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The Cinderella Trilogy on DVD: Cinderella | Cinderella II: Dreams Come True | Cinderella III: A Twist in Time

Cinderella II: Dreams Come True - Special Edition DVD Review

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Movie & DVD Details

Director: John Kafka

Voice Cast: Jennifer Hale (Cinderella), Rob Paulsen (Jaq, Grand Duke, The Baker, Sir Hugh, Bert, Flower Vendor), Corey Burton (Gus, Mert, Stable Hand), Andre Stojka (The King), Russi Taylor (Fairy Godmother, Drizella, Mary Mouse, Beatrice, Countless Le Grande, Daphne), Susan Blakeslee (Stepmother), Tress MacNeille (Anastasia, Pretty Woman), Holland Taylor (Prudence), Christopher Daniel Barnes (The Prince), Frank Welker (Lucifer, Pom Pom, Bruno)

Running Time: 73 Minutes / Rating: G / Video Debut: February 26, 2002

Songs: "Bibbidi Bobbidi Boo", "Follow Your Heart", "The World is Looking Up to You", "It's What Inside That Counts", "Put it Together (Bibbidi Bobbidi Boo)", "A Dream is a Wish Your Heart Makes"

1.66:1 Anamorphic Widescreen / DTS 5.1 (English), Dolby Digital 5.1 (English, Spanish, French) / Subtitles: English; Closed Captioned; Extras Subtitled
Special Edition DVD Release Date: December 18, 2007
Suggested Retail Price: $29.99 / Single-sided, dual-layered disc (DVD-9)
White Keepcase with Side Snaps in Holographic Cardboard Slipcover

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By Kelvin Cedeno

Disney has continued several of its animated classics via television series with mixed success. Some of these were quite popular in their own right, while others have faded away after a short run. Then there are those that were cancelled before they ever aired. Cinderella II: Dreams Come True takes the three episodes produced for a proposed Cinderella series
and connects them together with new interstitials. If that sounds like a slapdash way to make a sequel, it is. Cinderella II fails both as a movie and as an unrealized TV series.

This 2002 "film" begins with mice Jaq and Gus hurrying to hear the Fairy Godmother re-read the familiar story of Cinderella. Unfortunately, they arrive just as the tale has ended. Disappointed that there aren't more published Cinderella stories (they obviously haven't been to the Disney Princess aisle of their local bookstore), the mice decide to create a book of the events that have taken place since Cinderella became a princess.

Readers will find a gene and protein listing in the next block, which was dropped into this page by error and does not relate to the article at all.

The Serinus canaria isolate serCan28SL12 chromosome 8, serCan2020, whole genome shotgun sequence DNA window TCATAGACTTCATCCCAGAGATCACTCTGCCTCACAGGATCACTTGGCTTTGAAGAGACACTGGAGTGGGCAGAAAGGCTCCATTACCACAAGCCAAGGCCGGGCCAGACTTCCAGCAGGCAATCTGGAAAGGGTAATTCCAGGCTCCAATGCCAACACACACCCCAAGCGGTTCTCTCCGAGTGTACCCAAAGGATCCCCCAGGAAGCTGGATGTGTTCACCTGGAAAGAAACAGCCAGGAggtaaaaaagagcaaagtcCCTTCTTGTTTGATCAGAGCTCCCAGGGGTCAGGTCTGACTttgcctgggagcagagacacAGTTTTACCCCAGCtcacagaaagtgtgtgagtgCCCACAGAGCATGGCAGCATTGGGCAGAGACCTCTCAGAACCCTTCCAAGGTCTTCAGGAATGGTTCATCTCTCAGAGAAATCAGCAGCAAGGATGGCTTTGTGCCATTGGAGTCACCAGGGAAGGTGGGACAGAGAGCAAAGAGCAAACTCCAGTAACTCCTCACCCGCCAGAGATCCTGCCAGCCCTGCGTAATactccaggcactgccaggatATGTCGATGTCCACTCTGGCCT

The first of these stories is "Aim to Please." Taking place immediately after Cinderella's honeymoon, it depicts her struggles in her first days as royalty. The King unabashedly burdens Cinderella with the task of holding a royal banquet. Prudence, the royal advisor, assists, but the new princess has trouble adapting to Prudence's precise methods.

The Fairy Godmother is agreeable to Jaq and Gus' proposal for "Cinderella II" being composed of three short stories ("magical tales" in front cover talk) rather than a single coherent narrative. In "Aim to Please", Cinderella gets nagged by advisor Prudence on the proper royal ways to do everything.

"Tall Tail", the second episode, makes Jaq the main focus. With errands keeping Cinderella busy, Jaq feels left out. His attempts to help her only end in disaster. Exasperated at being a mouse, Jaq wishes to become human, which the Fairy Godmother grants. This starts off well enough, but he inevitably runs into more problems in this form than he did as a mouse.

"An Uncommon Romance" is the final tale told. In it, Anastasia falls in love with the local baker, much to the dismay of her mother, Lady Tremaine. Upon noticing, Cinderella decides to play matchmaker and bravely tries to make Anastasia look presentable. The mice attempt to do the same for Lucifer after they learn he's smitten with Pom Pom the palace cat. Both parties encounter more challenges than expected.

Cinderella II: Dreams Come True certainly does not live up to its title. Anyone who had dreamed of a sequel to the original classic most certainly wasn't expecting this. Obviously using three episodes of a discarded television series isn't going to lend itself very well to a cohesive narrative. Even with that in mind, the segments presented here just don't work. There's a blatant disregard for anything having to do with the original, whether it be characterization or art design. Using generic pop songs for montage sequences is especially glaring.